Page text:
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Trip Coach: Dec. 20, 2005

December 20, 2005
George Hobica of airfarewatchdog.com answered your airfare questions

Smithtown, NY: We are looking to travel to Las vegas from the NYC area Oct 5-10th, 2006. What do you think the best time to lock in our airfare would be? Thanks for your time! Gigi

George Hobica: I think it's too early to book fares. But it's a very competitive route so you shouldn't have trouble finding $79 one way fares.

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Houston, TX: When and how is really the best way to secure the cheapest fares?

George Hobica: Airlines have secret sales all the time so I suggest checking routes every day. I like Travelocity's flexible date function the best since it looks for fares 330 days ahead vs. 30 days for Orbitz. Other sites have limited or no flexible date searches.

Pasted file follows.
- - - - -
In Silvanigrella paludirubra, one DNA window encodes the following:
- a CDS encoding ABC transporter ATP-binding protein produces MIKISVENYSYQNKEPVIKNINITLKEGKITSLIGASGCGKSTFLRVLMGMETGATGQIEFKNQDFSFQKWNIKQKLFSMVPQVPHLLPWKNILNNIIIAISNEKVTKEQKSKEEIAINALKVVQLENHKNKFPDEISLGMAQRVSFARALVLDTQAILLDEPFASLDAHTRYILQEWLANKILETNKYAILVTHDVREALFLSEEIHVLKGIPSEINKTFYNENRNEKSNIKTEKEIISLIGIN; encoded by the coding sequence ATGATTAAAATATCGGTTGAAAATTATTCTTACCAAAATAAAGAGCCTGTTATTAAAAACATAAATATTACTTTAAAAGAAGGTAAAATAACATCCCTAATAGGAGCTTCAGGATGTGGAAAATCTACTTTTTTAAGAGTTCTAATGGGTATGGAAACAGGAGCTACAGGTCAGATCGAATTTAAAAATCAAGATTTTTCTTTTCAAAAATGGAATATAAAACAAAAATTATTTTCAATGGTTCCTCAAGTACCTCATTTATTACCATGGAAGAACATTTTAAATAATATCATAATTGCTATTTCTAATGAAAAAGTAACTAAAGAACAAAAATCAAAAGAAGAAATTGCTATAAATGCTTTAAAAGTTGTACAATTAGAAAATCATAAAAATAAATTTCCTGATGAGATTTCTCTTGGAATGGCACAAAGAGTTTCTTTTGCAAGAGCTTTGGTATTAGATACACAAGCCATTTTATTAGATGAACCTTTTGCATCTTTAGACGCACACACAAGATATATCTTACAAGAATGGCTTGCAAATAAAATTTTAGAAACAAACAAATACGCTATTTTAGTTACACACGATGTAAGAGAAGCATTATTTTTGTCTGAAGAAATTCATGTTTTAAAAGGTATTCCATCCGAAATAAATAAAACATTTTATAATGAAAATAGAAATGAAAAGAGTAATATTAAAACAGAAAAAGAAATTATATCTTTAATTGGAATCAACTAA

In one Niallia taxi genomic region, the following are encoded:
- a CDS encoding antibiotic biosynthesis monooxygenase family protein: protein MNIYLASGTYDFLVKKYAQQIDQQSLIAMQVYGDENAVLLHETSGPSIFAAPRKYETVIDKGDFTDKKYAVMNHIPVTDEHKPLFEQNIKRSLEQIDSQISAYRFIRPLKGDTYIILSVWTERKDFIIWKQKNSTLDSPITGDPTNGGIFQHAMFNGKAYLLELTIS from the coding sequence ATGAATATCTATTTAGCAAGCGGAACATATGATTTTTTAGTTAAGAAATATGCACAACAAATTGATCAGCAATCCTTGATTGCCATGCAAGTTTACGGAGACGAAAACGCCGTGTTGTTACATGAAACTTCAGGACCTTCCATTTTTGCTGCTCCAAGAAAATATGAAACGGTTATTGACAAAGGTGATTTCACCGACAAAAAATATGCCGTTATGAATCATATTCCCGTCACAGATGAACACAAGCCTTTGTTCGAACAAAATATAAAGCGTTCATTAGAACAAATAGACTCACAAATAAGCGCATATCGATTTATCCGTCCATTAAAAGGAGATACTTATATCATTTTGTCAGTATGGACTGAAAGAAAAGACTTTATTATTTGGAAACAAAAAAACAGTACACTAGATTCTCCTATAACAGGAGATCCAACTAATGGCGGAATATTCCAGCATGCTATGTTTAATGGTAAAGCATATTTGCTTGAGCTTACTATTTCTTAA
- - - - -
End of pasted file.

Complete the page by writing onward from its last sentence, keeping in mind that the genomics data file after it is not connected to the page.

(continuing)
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Newark DE : Hello George,
Do you know which of the credit card air frequent flyer
miles rewards programs are the best, in terms of reward
level, ease of use (if thats possible) & redemption ?
I have an Amex Delta Skymiles, and I think they're
horrible. I built up over 66,000 miles and when I try to
call for a flight to Maui 6 months from now, they say there
are no flights available. I am really angry and Delta &
Amex right now.
I'm going to cancel that card soon. No wonder Delta's
bankrupt.

Thanks,
Mike

George Hobica: Hi.. you might look into Captial One's credit card programs. They claim to have no blackouts.